As a consequence Béatrice and her own children often go hungry and education for her own children is unattainable. In addition, she is concerned about the undesirable influence by the street children on her own, since they live together. However, Béatrice’s strength comes from her faith in God. She had always been a churchgoer, but one, who in her own words, was only concerned about her own children, business and travel. Now she believes: “Peace is priceless! Even if my children and I had nothing and God would save the street children, women and the nation in general, we would rejoice. It is our everyday cry and prayer”!?

Since her country is torn apart by war, corruption and ethnic conflict, another concern of hers is to unite women of every status, regularly holding conferences and rallies to pray and work for national reconciliation and peace. Every 30th of April, Béatrice and her team lead a day of prayer for the lost children of the Central African Republic and the world. She mostly works on an individual level through counseling and intercession, door-to-door visits, audiovisual media and public speaking.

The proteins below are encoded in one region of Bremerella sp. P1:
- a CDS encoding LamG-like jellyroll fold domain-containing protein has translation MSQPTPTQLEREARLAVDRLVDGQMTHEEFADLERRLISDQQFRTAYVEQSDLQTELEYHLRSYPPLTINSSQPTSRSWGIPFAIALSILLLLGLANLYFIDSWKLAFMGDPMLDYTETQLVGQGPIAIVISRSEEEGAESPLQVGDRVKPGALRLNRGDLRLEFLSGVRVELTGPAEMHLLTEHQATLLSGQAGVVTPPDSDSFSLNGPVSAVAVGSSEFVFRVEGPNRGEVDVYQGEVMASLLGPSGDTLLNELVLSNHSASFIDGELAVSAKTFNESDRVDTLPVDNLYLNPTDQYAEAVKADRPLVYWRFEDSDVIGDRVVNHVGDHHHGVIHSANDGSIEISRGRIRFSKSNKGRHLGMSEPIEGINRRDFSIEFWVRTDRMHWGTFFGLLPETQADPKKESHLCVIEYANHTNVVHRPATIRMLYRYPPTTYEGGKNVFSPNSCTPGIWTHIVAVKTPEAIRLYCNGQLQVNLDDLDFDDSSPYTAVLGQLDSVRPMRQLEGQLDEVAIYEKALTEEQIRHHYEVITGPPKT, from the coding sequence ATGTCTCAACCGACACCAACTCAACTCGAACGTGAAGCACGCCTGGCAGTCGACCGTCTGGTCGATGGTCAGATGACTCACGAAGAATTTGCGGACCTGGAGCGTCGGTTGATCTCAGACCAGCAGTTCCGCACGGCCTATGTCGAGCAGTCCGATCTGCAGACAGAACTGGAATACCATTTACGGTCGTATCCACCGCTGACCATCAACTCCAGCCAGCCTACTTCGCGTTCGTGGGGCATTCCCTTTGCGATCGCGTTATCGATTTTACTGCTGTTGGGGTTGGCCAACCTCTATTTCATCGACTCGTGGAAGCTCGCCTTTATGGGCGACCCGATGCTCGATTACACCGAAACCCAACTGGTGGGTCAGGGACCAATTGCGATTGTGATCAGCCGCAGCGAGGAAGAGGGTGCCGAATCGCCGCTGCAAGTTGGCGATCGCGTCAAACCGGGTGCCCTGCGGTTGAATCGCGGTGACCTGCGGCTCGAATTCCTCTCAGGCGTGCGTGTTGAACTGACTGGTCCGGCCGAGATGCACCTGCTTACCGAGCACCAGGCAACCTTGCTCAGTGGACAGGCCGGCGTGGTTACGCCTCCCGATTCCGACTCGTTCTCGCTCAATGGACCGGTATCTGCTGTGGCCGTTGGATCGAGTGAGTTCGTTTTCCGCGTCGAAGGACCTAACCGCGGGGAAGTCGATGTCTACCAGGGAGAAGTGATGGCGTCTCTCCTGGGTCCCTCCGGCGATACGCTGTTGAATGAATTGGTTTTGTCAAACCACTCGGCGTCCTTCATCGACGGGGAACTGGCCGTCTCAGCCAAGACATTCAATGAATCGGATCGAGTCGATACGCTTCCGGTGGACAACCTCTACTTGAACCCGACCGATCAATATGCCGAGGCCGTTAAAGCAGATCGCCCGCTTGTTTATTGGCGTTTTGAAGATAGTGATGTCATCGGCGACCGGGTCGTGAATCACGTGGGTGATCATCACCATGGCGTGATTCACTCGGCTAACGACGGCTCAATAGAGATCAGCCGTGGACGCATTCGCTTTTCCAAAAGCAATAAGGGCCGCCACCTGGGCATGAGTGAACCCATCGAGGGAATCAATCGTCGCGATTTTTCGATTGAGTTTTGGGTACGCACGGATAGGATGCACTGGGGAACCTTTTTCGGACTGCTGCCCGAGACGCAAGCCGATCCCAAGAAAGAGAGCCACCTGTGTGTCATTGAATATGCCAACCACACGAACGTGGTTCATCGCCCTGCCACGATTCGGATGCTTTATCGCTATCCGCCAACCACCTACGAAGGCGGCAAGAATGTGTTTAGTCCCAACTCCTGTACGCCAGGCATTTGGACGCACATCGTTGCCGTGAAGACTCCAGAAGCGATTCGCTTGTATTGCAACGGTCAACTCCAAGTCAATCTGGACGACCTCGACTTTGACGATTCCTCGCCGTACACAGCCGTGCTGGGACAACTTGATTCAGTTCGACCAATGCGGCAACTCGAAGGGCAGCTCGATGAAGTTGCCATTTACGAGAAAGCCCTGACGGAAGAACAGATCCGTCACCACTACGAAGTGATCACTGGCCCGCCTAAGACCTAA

And she extends her evangelization efforts to the political authorities. She even had audiences with the prime minister and other government officials who expressed solidarity with her and declared a period of prayer and fasting for the entire nation. In one of her magic moments she remembers, “we asked an authorization from the major general of the national army to access different military camps. While it took time to be processed, Jesus Christ made us enter those camps with all the risks that it entailed. Other women ran away, but one of the spiritual daughters and I, went in and the testimony was powerful: Military men repented and requested that we visit them each week”!?

Béatrice’s network is large: many join her efforts, but financial and material means and daily field workers are scarce. She lacks the means to develop the training programs she envisions for the street children. Nevertheless, her vision of a peaceful future centers on all people returning to God. (1000PeaceWomen).

Sorry, I can find no other information for Béatrice Félicité Bobo, Central African Republic, in the internet.